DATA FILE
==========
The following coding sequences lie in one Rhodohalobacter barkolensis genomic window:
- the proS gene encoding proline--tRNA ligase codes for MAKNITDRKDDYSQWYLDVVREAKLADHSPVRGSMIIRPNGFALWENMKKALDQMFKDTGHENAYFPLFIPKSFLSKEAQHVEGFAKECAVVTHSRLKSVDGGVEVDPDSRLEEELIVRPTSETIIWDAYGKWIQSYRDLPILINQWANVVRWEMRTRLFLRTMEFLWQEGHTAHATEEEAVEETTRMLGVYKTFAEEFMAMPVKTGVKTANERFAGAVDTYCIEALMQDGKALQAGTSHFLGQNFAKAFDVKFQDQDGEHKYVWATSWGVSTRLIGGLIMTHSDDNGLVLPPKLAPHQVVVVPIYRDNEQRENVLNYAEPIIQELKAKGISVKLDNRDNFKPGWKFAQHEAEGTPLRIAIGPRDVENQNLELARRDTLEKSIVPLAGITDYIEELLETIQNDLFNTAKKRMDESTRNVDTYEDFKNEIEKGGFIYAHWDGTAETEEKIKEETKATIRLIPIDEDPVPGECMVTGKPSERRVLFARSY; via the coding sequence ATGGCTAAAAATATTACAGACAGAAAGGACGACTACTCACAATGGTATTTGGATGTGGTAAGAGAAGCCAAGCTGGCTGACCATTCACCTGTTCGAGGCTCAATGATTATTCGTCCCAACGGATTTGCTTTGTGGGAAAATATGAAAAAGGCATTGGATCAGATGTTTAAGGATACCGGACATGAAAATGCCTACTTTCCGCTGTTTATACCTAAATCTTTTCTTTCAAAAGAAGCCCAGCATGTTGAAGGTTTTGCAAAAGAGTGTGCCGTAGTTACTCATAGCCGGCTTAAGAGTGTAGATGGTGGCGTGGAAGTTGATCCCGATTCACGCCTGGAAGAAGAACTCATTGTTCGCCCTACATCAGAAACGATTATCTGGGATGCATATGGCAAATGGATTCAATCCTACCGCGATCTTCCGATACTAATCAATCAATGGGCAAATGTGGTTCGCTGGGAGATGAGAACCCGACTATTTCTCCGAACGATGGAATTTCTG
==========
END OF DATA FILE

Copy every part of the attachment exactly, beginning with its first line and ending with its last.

The following coding sequences lie in one Rhodohalobacter barkolensis genomic window:
- the proS gene encoding proline--tRNA ligase codes for MAKNITDRKDDYSQWYLDVVREAKLADHSPVRGSMIIRPNGFALWENMKKALDQMFKDTGHENAYFPLFIPKSFLSKEAQHVEGFAKECAVVTHSRLKSVDGGVEVDPDSRLEEELIVRPTSETIIWDAYGKWIQSYRDLPILINQWANVVRWEMRTRLFLRTMEFLWQEGHTAHATEEEAVEETTRMLGVYKTFAEEFMAMPVKTGVKTANERFAGAVDTYCIEALMQDGKALQAGTSHFLGQNFAKAFDVKFQDQDGEHKYVWATSWGVSTRLIGGLIMTHSDDNGLVLPPKLAPHQVVVVPIYRDNEQRENVLNYAEPIIQELKAKGISVKLDNRDNFKPGWKFAQHEAEGTPLRIAIGPRDVENQNLELARRDTLEKSIVPLAGITDYIEELLETIQNDLFNTAKKRMDESTRNVDTYEDFKNEIEKGGFIYAHWDGTAETEEKIKEETKATIRLIPIDEDPVPGECMVTGKPSERRVLFARSY; via the coding sequence ATGGCTAAAAATATTACAGACAGAAAGGACGACTACTCACAATGGTATTTGGATGTGGTAAGAGAAGCCAAGCTGGCTGACCATTCACCTGTTCGAGGCTCAATGATTATTCGTCCCAACGGATTTGCTTTGTGGGAAAATATGAAAAAGGCATTGGATCAGATGTTTAAGGATACCGGACATGAAAATGCCTACTTTCCGCTGTTTATACCTAAATCTTTTCTTTCAAAAGAAGCCCAGCATGTTGAAGGTTTTGCAAAAGAGTGTGCCGTAGTTACTCATAGCCGGCTTAAGAGTGTAGATGGTGGCGTGGAAGTTGATCCCGATTCACGCCTGGAAGAAGAACTCATTGTTCGCCCTACATCAGAAACGATTATCTGGGATGCATATGGCAAATGGATTCAATCCTACCGCGATCTTCCGATACTAATCAATCAATGGGCAAATGTGGTTCGCTGGGAGATGAGAACCCGACTATTTCTCCGAACGATGGAATTTCTG